Congress' controversial 9/11 bill could have lasting consequences for the US

Congress voted on Wednesday to override President Barack Obama’s veto of a bill that would allow the family members of September 11 victims to sue Saudi Arabia.

Some of Obama’s staunchest supporters in Congress came out against his veto, including Democratic New York Sens. Charles Schumer and Kirsten Gillibrand.

The White House slammed the Senate for overriding the president’s veto, calling the move the “most embarrassing thing” lawmakers have done since 1983.

The Justice Against Sponsors of Terrorism Act, or JASTA, has further increased tension between the White House and Congress, which passed the bill with ease and little debate from either side. Obama vetoed the bill on the grounds that it could alienate Saudi Arabia, one of the United States’ most important allies in the Middle East. He also argued that it could expose other US entities to potential lawsuits.

What JASTA actually does

JASTA will give relatives of 9/11 victims the power to file civil suit against a “sovereign nation” in US federal court. Currently, civil suits filed against foreign nations are thrown out of federal court on the grounds that most foreign nations — with the exception of those that are classified as sponsors of terrorism by the State Department — are granted sovereign immunity, which gives them broad protection against lawsuits and claims made against them.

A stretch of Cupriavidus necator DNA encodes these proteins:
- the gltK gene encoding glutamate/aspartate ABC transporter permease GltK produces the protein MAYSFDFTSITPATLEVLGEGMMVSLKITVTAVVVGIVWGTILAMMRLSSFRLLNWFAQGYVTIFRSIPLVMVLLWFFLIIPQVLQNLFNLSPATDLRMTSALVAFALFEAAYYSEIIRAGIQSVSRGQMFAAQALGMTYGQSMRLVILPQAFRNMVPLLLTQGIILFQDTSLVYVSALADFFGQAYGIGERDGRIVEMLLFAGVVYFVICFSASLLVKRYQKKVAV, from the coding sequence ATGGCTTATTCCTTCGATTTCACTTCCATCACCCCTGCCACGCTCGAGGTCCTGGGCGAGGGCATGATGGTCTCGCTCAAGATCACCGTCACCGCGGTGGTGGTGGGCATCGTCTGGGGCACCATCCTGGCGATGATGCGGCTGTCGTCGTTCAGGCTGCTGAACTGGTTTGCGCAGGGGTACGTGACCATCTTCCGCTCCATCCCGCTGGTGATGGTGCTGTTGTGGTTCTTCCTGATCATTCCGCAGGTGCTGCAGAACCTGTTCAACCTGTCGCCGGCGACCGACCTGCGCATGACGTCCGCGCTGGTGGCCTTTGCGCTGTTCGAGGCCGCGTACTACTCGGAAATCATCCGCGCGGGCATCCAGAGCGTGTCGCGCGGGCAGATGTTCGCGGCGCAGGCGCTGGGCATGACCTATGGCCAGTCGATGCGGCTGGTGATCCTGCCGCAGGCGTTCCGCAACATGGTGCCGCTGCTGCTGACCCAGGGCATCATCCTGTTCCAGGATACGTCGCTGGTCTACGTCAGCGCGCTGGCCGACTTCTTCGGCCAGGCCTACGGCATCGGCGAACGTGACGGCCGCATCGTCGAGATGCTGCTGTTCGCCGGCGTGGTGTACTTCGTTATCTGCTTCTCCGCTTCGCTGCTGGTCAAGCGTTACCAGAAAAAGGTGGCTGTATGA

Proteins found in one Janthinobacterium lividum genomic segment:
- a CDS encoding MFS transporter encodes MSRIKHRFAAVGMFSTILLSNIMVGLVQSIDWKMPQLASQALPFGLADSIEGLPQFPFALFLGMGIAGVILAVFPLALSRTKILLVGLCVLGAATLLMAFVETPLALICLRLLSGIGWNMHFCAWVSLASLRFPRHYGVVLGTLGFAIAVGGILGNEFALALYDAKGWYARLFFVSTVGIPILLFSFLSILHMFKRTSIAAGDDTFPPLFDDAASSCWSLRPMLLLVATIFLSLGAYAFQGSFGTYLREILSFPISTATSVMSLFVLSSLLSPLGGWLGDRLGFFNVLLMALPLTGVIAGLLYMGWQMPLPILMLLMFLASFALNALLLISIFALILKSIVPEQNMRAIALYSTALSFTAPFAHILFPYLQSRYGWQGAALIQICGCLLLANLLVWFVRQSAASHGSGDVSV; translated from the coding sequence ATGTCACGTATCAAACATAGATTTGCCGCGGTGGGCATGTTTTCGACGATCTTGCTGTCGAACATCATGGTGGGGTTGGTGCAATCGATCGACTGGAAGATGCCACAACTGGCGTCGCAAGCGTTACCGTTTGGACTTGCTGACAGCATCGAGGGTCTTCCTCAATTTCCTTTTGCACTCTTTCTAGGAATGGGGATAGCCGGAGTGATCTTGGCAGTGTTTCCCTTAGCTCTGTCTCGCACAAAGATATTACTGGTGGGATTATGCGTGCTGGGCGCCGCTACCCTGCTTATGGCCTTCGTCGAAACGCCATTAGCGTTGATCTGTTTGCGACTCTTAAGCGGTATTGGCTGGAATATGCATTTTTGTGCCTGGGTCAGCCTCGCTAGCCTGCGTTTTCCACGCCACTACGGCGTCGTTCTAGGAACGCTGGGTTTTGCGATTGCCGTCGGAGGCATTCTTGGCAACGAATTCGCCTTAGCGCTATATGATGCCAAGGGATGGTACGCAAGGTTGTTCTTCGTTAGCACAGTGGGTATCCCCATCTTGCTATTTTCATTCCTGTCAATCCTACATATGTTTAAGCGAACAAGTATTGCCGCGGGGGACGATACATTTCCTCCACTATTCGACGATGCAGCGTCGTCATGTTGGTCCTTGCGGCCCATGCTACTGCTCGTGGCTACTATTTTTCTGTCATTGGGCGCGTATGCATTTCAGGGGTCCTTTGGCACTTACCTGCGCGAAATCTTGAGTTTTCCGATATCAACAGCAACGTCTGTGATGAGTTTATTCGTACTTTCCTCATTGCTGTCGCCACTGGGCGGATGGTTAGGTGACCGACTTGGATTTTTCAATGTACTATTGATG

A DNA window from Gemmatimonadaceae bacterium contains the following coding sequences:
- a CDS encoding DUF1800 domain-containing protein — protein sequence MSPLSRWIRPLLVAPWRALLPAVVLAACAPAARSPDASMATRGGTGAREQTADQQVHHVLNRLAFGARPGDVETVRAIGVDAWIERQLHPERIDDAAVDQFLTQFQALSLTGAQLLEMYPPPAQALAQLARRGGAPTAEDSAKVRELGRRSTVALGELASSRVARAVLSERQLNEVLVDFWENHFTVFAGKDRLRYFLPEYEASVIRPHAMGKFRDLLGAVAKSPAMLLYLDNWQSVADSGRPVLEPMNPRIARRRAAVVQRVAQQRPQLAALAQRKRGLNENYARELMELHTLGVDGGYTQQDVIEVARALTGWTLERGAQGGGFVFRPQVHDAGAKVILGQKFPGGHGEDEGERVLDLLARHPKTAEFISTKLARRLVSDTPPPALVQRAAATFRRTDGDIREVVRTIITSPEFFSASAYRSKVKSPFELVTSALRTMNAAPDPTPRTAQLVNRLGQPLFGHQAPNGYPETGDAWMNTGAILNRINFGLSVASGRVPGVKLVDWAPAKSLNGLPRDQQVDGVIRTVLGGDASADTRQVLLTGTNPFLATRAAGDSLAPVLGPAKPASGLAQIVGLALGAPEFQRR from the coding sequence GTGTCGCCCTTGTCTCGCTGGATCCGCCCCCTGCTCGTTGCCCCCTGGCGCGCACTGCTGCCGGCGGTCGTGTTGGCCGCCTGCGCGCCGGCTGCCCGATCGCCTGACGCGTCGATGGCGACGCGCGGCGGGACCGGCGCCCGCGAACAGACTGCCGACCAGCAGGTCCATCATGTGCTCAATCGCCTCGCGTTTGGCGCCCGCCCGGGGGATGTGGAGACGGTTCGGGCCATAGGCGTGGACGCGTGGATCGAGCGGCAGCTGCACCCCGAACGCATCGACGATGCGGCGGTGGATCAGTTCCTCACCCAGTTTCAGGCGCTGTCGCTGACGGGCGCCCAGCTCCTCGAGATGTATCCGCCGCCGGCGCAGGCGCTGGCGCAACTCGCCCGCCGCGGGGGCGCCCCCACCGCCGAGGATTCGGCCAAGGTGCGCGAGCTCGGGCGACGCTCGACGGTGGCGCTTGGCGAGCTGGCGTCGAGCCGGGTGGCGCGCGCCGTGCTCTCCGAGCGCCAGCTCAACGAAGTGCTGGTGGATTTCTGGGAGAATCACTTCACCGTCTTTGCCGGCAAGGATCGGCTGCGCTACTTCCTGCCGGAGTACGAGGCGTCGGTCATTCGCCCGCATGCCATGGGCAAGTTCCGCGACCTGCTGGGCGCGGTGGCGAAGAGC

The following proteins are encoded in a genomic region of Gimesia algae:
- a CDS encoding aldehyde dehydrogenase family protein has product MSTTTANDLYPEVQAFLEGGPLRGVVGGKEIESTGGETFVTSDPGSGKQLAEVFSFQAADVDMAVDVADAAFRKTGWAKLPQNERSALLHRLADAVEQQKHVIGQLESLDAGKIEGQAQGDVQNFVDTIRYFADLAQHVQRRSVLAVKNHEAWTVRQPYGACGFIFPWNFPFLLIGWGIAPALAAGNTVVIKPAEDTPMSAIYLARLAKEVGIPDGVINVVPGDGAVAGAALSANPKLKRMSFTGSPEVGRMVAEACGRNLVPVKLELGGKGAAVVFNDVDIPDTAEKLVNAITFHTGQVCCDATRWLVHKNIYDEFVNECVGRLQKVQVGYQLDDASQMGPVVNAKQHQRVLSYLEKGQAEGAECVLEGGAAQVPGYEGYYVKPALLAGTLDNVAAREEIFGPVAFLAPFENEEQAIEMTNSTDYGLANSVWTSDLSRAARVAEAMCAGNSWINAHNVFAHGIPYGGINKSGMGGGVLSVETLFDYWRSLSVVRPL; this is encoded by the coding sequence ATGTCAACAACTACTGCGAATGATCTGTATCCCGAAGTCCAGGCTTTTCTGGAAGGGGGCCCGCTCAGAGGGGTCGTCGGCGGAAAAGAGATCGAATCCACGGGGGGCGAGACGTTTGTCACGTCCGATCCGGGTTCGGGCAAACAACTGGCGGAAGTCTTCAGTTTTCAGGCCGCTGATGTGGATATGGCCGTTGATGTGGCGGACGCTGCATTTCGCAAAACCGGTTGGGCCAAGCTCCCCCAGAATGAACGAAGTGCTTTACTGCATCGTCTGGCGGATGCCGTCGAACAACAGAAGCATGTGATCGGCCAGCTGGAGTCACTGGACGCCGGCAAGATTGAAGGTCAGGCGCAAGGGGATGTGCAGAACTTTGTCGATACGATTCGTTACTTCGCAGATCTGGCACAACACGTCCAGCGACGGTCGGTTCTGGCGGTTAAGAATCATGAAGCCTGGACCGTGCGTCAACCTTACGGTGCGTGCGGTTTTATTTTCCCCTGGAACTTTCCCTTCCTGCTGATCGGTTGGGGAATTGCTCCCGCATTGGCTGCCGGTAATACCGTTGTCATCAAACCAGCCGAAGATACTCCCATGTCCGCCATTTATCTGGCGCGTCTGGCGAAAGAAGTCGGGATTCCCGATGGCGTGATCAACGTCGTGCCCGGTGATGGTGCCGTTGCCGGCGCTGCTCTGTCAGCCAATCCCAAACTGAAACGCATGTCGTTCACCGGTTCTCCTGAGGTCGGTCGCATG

JASTA’s purpose, among other things, is to expand the list of exceptions outlined in the Foreign Sovereign Immunities Act. Specifically, it gives American citizens the power to file civil suits against “countries that knowingly or recklessly contribute material support or resources” to organisations who commit acts of terror on U.S. soil.

Critics claim that JASTA would make the United States vulnerable to prosecution from foreign nations over US military actions.

Jon Alterman, director of the Middle East program at the Center for Strategic and International Studies, told The Washington Post that JASTA would likely have “a much larger impact” on the US government than Saudi Arabia, because the US takes rules “very seriously.” Further, Alterman said JASTA would leave government agencies open to “court-ordered discovery.”

The bill itself does not guarantee family members of 9/11 victims any certainty in the outcome of their lawsuits. It does, however, eliminate a major obstacle as far as opening the door to federal courts hearing cases filed against Saudi Arabia.

Supporters of JASTA have overwhelmingly cited the right of families of victims to seek justice as cause to override Obama’s veto.

“Overriding a presidential veto is something we don’t take lightly, but it was important in this case that the families of the victims of 9/11 be allowed to pursue justice, even if that pursuit causes some diplomatic discomforts,” Schumer said in a statement.

In light of Congress’s vote to override Obama’s veto, critics of the bill are deciding on how best to limit its influence once it becomes law.

Republican Sen. Bob Corker of Tennessee told The Washington Post that the bill is essentially “exporting your foreign policy to trial lawyers.” He also highlighted the possibility of the United States being sued by other nations for its drone strikes in Afghanistan and Pakistan, or even for its strong support of Israel.

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